Letters to the Editor

Time to end divide

Over the last couple of years the attention of Southwest Washington’s public and policymakers has been consumed by a couple of industrial development projects which would offer at most a few hundred permanent direct jobs.

In contrast, little attention has been placed on a silent but growing disparity that is undermining the foundations of economic competitiveness, quality of life and public safety in Southwest Washington for decades to come.

Tens of thousands in the rural half of Washington State are not served with high speed and quality internet and cell phone service.

They cannot access school homework assignments, on-line courses, telemedicine, videoconferencing or emergency services.

The net in-migration experienced by the areas between Portland and Seattle signals an opportunity to create higher–paying local jobs linked to small businesses participating in the new digital economy. These businesses and jobs depend on having reliable, high speed and high capacity fixed and mobile broadband beyond the cities and the I-5 corridor.

The economic, social and public safety costs of this growing divide will be paid by all citizens of this great state. So, it is sound public policy that the upfront costs of these infrastructure investments with long periods of financial return be shared by all the state. For example, the cost of a catastrophic forest fire dwarfs the investments needed to detect it early.

The needs assessment and feasibility study of 2013 managed by the counties and the 2016 FCC study provided a solid basis.

Action is overdue and the House Bill 2749 is a good start, hopefully, a rallying point for forward-looking practical action by legislators, county and state officials including those that have jurisdiction over roads and utilities.

Vicente A. Molinos



The national monuments slashed by Trump were officially open to mining on Feb. 2. Our tax dollars and laws have kept those beautiful monuments for our future generations in place. That man hates America. He proves it with every move he makes, stripping laws that keep our air and water safe. He is wrecking it to fill his, and the top 1 percent’s, wallets. I pray he can be stopped.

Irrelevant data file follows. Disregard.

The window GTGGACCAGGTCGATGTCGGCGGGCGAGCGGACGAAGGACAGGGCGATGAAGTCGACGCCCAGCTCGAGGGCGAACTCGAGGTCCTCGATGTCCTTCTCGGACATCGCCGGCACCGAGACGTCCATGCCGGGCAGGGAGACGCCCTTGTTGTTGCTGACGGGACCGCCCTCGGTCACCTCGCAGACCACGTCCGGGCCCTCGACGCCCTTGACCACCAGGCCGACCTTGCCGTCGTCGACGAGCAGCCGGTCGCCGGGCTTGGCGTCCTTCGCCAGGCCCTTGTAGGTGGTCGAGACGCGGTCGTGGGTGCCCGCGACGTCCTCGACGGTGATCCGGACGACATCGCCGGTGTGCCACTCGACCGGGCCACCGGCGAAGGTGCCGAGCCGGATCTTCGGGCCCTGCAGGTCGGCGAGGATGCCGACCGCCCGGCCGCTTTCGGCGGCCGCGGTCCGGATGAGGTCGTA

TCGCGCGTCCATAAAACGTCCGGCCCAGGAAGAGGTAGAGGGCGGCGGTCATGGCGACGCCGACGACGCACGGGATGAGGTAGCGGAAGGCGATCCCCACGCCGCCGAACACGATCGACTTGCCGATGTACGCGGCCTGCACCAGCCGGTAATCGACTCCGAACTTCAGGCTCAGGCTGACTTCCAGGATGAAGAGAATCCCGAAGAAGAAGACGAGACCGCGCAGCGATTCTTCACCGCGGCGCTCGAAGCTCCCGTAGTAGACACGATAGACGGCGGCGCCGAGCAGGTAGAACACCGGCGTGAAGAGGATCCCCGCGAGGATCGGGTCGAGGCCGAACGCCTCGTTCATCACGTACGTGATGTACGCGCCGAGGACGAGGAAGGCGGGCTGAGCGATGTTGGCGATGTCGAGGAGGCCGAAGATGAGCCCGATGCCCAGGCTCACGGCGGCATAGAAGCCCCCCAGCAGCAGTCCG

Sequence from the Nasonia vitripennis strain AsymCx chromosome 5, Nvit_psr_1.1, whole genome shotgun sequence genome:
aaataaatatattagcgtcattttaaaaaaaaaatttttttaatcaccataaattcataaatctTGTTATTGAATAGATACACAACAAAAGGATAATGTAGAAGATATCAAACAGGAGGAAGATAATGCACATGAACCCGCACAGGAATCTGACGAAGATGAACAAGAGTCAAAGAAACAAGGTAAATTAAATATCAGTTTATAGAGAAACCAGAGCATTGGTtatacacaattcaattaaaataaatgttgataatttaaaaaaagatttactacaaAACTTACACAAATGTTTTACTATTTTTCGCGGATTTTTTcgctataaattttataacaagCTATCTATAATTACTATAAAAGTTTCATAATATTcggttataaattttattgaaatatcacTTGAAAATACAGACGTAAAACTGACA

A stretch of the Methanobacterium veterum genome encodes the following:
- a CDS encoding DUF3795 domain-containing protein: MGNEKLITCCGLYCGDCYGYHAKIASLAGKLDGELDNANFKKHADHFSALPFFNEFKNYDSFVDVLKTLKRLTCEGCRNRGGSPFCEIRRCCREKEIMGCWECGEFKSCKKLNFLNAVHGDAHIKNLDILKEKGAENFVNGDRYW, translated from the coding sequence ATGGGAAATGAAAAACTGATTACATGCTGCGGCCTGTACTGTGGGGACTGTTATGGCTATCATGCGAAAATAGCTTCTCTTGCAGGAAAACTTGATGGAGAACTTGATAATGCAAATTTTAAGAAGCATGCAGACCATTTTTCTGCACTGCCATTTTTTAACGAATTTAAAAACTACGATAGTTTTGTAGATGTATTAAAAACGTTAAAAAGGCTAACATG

Larry J. Davis


Grateful for care

On Dec. 17, my husband, Keith Karns, suffered a ventricular cardiac arrest. This note is to say thank you to the following people who were instrumental to his survival! Thank you first to the Lord for having mercy on our family by sparing Keith!

Thank you to the 911 operator who kept her cool while I was hysterical doing CPR. Thank you to the EMTs with AMR who got to my house so quickly and jumped right into action.

Thank you, Cowlitz 2, for bringing support personnel to assist. And to the battalion chief that drove me to St. John Medical Center, thank you for being so very kind. To St. John’s emergency and Dr. Jim Crider, for your quick action to get Keith stable and ready for the LifeFlight crew. To LifeFlight for your professional handling and skill in a very tense situation.

To all of the ICU nurses and doctors at OHSU, I cannot thank you enough for putting up with a spouse that would not leave the room.

Thank you for taking such extraordinary care of Keith. I am certain that he has made such an excellent recovery because of all of you. Thank you to the surgeons and cardio doctors for your amazing skill in performing open heart and then ICD implant. I stand in awe of that kind of skill. And last, but certainly not least, to our children, Kristen and Jeremy, who cleared their work schedules so that they could be by my side for 2 1/2 weeks, our army of prayer warriors that lifted us before the Lord everyday, and all of our wonderful family members who came and spent time with us during our stay. Keith is doing really well and is making a full recovery!

Carol Karns